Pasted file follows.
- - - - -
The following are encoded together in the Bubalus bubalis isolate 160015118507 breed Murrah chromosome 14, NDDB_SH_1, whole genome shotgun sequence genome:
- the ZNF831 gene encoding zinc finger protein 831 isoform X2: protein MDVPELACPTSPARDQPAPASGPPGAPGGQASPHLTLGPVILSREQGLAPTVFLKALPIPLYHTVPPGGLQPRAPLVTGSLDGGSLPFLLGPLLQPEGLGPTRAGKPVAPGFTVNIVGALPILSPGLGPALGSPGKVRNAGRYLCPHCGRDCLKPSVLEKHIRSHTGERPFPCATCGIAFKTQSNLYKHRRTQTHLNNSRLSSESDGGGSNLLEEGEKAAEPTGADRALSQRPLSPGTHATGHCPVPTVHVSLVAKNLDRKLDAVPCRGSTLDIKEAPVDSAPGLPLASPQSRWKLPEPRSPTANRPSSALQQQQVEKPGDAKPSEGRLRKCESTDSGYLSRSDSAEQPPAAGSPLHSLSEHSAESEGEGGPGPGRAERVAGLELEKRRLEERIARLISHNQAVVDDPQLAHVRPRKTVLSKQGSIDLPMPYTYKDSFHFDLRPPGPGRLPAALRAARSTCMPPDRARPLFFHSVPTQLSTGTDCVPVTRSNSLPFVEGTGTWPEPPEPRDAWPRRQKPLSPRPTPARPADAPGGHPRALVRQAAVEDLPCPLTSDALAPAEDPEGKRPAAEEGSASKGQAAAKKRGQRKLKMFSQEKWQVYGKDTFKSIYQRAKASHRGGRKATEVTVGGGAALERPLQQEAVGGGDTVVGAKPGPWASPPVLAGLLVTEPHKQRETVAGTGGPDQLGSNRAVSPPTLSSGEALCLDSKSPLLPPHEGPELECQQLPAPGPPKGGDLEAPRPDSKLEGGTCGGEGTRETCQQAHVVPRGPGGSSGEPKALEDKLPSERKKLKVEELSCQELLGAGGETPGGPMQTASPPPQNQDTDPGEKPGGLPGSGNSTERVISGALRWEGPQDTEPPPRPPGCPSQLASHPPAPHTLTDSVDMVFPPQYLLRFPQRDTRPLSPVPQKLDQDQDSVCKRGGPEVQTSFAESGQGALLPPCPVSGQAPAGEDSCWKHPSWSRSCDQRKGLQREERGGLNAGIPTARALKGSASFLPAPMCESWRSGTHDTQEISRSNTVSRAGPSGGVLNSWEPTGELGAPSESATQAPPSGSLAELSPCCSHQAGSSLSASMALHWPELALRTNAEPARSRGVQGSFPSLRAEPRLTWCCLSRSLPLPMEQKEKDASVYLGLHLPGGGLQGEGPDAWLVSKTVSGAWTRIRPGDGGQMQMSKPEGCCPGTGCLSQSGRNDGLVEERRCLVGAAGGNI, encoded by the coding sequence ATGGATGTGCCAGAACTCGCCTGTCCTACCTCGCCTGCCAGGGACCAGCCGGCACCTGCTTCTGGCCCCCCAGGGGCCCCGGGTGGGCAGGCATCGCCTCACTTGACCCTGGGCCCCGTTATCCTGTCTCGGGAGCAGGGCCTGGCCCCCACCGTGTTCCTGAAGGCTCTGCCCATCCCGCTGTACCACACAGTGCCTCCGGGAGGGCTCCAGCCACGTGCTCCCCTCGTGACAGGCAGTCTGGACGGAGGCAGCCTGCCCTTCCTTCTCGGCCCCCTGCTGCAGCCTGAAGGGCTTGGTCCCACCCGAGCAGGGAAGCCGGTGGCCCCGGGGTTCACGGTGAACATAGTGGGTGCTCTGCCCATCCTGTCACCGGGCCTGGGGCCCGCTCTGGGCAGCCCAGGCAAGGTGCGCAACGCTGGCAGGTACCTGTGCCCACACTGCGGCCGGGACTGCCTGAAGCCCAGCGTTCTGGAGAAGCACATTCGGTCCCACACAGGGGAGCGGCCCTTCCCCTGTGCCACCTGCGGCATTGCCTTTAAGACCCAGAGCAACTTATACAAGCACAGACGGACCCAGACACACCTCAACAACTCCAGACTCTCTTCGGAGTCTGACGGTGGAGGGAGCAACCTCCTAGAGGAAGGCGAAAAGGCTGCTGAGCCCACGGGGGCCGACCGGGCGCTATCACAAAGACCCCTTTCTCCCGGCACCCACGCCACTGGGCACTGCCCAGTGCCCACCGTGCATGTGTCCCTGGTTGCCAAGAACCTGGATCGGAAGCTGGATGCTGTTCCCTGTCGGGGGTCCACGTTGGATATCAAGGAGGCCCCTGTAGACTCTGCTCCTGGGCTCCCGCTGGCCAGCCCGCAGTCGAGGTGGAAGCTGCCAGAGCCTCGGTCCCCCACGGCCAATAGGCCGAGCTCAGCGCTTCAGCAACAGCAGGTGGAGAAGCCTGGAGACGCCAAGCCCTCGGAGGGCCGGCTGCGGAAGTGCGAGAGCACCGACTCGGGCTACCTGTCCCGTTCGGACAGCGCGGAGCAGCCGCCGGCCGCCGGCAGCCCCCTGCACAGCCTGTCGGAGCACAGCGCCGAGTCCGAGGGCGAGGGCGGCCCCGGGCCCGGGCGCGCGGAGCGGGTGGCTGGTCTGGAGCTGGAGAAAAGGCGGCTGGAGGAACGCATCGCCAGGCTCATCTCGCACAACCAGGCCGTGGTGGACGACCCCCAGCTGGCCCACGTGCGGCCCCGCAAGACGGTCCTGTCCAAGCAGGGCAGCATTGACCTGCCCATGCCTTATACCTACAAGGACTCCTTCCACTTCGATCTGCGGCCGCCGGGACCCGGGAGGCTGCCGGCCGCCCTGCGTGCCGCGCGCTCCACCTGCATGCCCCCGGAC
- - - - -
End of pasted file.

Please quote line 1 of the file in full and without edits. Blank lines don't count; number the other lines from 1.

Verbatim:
The following are encoded together in the Bubalus bubalis isolate 160015118507 breed Murrah chromosome 14, NDDB_SH_1, whole genome shotgun sequence genome: